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Effects of Trade Openness on the Steady State Growth Rates of Selected Asian Countries with an Extended Exogenous Growth Model

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  • Rao, B. Bhaskara
  • Singh, Rup

Abstract

The Solow growth model is extended with an endogenous growth framework to estimate the effects of trade openness on the steady state growth rate (SSGR). Estimates of the augmented production functions are used to compute the SSGRs for Singapore, Malaysia, Hong Kong, India and Thailand. That good policies increase the growth effects of openness is also tested with an interactive term. Our results show that Singapore has the highest SSGR of 2.75%, followed by Hong Kong and Thailand with 2.5%. India and Malaysia have lower SSGRs of 1.7% and 0.5% respectively.

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Bibliographic Info

Paper provided by University Library of Munich, Germany in its series MPRA Paper with number 5851.

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Date of creation: 21 Nov 2007
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Handle: RePEc:pra:mprapa:5851

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Keywords: Exogenous and Endogenous Growth; Trade Openness; Steady State Growth Rate; Country Specific Estimates with Time Series Data; Asian Countries;

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  1. Edwards, Sebastian, 1992. "Trade orientation, distortions and growth in developing countries," Journal of Development Economics, Elsevier, vol. 39(1), pages 31-57, July.
  2. Neil R. Ericsson & James G. MacKinnon, 1999. "Distributions of error correction tests for cointegration," International Finance Discussion Papers 655, Board of Governors of the Federal Reserve System (U.S.).
  3. Sala-i-martin, X. & Barro, R.J., 1995. "technological Diffusion, Convergence and Growth," Papers 735, Yale - Economic Growth Center.
  4. Padma Desai (ed.), 1997. "Going Global: Transition from Plan to Market in the World Economy," MIT Press Books, The MIT Press, edition 1, volume 1, number 0262041618, December.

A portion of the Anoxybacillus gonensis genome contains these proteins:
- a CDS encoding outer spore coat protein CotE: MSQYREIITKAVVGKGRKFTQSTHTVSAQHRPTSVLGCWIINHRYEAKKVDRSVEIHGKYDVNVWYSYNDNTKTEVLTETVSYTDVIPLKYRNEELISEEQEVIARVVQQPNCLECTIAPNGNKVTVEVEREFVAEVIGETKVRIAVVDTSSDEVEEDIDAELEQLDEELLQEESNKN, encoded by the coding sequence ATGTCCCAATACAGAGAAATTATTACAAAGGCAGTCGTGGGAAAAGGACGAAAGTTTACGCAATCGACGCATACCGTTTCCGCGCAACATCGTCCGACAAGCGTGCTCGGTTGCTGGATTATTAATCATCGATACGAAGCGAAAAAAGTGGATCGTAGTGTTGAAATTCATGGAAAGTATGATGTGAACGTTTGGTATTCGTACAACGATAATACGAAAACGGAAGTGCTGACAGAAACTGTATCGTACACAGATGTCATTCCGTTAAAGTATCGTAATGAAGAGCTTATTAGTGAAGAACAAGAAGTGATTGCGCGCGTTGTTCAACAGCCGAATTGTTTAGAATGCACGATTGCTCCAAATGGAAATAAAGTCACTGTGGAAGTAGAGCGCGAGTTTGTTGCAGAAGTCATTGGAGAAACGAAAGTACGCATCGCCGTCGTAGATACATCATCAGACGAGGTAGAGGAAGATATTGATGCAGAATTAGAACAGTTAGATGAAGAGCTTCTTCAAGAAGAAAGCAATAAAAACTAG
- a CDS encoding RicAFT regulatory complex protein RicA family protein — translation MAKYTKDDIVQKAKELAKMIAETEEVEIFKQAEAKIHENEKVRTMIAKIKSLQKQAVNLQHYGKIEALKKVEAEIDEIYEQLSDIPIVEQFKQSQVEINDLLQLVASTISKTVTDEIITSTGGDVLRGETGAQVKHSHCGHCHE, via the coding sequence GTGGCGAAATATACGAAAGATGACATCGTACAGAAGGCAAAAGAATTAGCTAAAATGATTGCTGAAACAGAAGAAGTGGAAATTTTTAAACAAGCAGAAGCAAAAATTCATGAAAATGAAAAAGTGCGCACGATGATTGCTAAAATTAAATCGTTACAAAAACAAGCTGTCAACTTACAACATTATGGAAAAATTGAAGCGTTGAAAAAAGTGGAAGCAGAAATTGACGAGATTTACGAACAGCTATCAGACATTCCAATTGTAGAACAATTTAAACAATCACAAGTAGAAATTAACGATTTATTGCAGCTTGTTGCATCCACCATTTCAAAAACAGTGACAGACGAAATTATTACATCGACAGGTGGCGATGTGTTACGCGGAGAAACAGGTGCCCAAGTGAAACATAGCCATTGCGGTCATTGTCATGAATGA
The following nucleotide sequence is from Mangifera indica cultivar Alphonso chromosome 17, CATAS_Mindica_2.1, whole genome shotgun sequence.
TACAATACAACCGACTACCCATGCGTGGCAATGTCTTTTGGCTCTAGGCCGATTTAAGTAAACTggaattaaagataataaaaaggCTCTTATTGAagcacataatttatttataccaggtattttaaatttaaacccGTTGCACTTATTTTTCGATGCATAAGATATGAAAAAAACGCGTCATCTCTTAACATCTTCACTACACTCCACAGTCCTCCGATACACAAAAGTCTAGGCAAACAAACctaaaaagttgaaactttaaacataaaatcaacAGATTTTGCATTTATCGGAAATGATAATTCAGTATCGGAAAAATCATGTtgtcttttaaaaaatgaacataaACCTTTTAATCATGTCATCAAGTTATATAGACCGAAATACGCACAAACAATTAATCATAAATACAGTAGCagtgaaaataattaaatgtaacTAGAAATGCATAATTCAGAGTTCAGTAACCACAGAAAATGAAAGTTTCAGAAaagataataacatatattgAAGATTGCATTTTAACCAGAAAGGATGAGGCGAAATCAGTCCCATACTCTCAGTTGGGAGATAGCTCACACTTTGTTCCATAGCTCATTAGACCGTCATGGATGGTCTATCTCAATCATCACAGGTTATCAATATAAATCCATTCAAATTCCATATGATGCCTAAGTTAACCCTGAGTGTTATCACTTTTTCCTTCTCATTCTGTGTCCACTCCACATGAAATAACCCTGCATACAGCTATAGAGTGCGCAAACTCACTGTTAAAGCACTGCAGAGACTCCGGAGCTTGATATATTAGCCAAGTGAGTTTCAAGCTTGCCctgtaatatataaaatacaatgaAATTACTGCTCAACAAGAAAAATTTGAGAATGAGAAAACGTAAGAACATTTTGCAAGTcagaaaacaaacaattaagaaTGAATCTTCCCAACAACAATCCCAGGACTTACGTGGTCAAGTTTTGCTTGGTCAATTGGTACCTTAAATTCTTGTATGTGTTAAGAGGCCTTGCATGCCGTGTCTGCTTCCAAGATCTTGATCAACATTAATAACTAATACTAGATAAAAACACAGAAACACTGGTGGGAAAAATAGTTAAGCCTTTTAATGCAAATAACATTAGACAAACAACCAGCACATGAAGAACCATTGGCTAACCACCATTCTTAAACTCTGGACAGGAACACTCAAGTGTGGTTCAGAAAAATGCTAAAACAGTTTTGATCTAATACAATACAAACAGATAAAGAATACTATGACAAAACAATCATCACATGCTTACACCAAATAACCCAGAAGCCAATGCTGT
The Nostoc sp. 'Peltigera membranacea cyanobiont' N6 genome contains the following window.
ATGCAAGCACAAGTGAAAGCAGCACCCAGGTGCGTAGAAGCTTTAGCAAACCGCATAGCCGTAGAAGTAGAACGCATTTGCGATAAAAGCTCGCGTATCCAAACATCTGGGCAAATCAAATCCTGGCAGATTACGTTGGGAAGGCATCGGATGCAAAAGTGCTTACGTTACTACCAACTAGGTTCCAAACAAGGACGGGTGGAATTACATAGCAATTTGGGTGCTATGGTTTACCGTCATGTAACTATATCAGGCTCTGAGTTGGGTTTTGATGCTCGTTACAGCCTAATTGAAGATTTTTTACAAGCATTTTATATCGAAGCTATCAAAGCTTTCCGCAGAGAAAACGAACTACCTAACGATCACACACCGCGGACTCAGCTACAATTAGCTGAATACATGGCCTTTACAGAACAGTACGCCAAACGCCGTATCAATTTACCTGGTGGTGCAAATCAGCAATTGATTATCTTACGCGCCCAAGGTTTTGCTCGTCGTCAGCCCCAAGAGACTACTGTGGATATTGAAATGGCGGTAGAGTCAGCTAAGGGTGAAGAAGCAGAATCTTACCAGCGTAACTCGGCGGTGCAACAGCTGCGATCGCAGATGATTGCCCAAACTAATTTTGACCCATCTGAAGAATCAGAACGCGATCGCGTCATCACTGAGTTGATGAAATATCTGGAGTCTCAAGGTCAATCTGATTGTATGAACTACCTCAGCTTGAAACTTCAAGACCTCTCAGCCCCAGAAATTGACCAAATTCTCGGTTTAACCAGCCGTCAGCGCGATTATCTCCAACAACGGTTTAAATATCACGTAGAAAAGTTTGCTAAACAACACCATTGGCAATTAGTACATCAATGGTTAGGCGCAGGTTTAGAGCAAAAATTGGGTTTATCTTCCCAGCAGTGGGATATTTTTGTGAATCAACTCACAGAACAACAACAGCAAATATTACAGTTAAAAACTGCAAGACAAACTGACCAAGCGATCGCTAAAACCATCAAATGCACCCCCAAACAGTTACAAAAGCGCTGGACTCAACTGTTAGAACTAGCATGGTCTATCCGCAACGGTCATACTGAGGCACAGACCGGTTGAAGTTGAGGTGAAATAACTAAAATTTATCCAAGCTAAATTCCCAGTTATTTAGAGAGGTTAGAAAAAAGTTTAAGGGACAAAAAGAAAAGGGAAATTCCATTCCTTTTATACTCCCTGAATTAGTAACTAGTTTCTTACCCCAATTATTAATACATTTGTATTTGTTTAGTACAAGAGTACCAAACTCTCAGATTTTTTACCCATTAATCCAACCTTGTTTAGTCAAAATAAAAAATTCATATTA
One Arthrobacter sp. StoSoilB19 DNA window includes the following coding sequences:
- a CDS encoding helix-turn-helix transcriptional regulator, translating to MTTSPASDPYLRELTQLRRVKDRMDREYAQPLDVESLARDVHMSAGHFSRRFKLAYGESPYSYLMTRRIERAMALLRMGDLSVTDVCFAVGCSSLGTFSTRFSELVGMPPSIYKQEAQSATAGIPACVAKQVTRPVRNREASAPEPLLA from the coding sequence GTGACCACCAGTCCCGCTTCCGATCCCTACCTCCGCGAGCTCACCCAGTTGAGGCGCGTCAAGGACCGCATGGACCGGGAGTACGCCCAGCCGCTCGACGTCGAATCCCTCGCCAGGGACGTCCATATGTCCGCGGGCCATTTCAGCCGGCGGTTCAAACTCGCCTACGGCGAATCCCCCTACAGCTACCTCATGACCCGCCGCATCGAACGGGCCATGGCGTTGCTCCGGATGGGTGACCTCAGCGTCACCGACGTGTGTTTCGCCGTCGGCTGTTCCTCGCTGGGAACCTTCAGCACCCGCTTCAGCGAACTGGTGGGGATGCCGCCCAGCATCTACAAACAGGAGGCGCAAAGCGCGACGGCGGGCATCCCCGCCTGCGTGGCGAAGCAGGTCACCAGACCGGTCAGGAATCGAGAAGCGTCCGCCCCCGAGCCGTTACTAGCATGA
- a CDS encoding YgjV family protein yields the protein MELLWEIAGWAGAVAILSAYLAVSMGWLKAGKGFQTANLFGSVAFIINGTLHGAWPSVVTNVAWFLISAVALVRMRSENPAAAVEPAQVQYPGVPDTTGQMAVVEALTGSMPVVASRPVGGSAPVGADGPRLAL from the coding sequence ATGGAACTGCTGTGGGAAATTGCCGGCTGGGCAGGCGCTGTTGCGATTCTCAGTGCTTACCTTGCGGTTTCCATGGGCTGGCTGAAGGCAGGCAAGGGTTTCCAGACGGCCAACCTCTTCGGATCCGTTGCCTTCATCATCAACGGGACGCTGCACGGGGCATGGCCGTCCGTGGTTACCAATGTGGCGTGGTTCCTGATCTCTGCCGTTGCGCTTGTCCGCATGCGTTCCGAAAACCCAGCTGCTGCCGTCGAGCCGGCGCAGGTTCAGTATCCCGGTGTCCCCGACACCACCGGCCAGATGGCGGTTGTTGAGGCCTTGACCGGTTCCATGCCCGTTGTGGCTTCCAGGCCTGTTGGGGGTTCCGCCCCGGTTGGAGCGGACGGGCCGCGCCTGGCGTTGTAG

5. Robert E. Baldwin, 2004. "Openness and Growth: What’s the Empirical Relationship?," NBER Chapters, in: Challenges to Globalization: Analyzing the Economics, pages 499-526 National Bureau of Economic Research, Inc.
  6. Kevin D. Hoover & Stephen J. Perez, 2004. "Truth and Robustness in Cross-country Growth Regressions," Oxford Bulletin of Economics and Statistics, Department of Economics, University of Oxford, vol. 66(5), pages 765-798, December.
  7. David Dollar & Craig Burnside, 2000. "Aid, Policies, and Growth," American Economic Review, American Economic Association, vol. 90(4), pages 847-868, September.
  8. Ben-David, Dan, 1993. "Equalizing Exchange: Trade Liberalization and Income Convergence," The Quarterly Journal of Economics, MIT Press, vol. 108(3), pages 653-79, August.
  9. David H. Romer & Jeffrey A. Frankel, 1999. "Does Trade Cause Growth?," American Economic Review, American Economic Association, vol. 89(3), pages 379-399, June.
  10. T. N. Srinivasan & Jagdish Bhagwati, 1999. "Outward-Orientation and Development: Are Revisionists Right," Working Papers 806, Economic Growth Center, Yale University.
  11. David Dollar & Aart Kraay, 2004. "Trade, Growth, and Poverty," Economic Journal, Royal Economic Society, vol. 114(493), pages F22-F49, 02.
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Cited by:
  1. Rao, B. Bhaskara & Singh, Rup, 2009. "Panel data estimates of the growth and level effects of human capital in the selected Asian countries," MPRA Paper 19082, University Library of Munich, Germany.
  2. Zohreh Shirani Fakhr & Azita Sheikhbahaie, 2008. "Openness, Growth, and Development: Evidence from a Panel of East Asian Countries," Iranian Economic Review, Economics faculty of Tehran university, vol. 13(2), pages 157-174, fall.

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